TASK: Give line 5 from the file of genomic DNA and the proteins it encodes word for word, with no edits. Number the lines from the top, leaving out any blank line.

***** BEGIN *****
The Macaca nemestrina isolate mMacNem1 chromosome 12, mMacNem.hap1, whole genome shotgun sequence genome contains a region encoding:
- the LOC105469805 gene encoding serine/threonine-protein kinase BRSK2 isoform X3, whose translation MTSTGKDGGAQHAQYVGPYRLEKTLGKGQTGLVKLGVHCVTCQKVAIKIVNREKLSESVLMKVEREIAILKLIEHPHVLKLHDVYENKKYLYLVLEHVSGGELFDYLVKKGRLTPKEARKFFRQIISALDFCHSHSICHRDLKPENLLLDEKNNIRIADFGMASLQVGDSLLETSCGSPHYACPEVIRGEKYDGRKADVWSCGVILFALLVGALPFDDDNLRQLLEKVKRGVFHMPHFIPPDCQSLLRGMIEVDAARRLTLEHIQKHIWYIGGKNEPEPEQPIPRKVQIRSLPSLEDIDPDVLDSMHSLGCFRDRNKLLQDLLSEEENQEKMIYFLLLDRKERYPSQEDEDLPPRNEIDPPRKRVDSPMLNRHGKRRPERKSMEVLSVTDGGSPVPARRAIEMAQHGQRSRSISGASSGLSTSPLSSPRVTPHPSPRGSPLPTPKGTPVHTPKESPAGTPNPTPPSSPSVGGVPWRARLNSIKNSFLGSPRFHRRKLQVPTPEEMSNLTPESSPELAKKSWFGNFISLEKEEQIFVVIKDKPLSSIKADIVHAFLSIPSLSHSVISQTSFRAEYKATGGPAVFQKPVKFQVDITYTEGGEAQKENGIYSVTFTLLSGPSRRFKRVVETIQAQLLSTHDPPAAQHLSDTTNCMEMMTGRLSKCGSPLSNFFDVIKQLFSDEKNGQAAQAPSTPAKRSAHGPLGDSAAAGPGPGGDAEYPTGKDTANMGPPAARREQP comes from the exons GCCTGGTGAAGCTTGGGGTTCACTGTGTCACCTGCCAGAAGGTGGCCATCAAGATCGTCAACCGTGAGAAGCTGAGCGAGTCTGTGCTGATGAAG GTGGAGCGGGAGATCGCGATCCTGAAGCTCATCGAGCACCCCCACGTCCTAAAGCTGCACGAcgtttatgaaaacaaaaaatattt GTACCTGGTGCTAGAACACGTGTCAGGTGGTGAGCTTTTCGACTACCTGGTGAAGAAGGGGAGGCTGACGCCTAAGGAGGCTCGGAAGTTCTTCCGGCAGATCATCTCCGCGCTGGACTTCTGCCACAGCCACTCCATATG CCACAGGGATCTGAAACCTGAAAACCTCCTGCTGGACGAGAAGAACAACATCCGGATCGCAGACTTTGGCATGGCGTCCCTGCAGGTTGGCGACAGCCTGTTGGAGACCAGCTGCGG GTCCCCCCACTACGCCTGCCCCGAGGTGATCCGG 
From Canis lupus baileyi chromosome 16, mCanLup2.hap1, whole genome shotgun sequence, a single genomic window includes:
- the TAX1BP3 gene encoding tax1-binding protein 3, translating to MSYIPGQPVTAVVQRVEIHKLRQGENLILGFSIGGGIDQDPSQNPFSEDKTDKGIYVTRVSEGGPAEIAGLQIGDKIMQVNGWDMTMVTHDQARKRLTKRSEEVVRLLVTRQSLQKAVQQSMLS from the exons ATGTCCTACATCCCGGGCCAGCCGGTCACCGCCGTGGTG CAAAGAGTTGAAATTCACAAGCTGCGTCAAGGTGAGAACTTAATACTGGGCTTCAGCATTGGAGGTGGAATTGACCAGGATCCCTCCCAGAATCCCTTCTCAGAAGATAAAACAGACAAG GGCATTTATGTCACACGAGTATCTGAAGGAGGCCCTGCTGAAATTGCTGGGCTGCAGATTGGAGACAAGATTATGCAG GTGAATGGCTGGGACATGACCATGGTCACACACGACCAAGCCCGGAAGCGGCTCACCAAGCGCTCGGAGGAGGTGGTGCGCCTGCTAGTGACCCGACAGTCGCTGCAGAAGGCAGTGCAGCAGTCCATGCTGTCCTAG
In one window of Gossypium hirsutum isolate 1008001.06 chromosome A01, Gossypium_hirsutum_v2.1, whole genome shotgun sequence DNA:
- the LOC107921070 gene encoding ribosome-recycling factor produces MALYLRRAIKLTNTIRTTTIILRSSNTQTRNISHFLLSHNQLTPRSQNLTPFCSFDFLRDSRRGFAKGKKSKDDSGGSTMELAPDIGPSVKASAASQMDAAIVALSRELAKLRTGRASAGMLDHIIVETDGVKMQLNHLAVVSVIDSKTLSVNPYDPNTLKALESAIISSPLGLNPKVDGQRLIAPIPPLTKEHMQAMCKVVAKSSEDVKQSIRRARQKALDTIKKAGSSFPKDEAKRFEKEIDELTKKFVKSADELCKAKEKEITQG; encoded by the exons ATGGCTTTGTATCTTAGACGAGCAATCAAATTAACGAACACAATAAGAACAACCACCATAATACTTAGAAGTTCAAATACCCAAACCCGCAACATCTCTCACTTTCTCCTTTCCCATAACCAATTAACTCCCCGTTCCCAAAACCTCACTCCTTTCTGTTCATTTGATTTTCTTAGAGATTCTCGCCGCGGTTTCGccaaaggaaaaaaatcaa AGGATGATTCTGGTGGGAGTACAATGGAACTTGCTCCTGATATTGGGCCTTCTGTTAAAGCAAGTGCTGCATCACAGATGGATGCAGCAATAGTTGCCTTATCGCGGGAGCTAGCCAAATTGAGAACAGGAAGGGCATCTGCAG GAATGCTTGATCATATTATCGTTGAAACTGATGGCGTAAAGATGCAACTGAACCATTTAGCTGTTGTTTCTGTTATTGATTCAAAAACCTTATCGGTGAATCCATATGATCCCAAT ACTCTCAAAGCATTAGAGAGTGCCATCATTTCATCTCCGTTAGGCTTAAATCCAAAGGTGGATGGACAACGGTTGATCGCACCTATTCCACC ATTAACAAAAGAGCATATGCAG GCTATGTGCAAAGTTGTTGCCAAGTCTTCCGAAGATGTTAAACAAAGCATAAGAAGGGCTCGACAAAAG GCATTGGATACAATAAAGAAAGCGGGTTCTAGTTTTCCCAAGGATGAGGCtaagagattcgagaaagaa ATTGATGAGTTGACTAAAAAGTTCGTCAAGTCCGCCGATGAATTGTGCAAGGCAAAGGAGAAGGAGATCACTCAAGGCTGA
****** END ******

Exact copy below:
In one window of Gossypium hirsutum isolate 1008001.06 chromosome A01, Gossypium_hirsutum_v2.1, whole genome shotgun sequence DNA: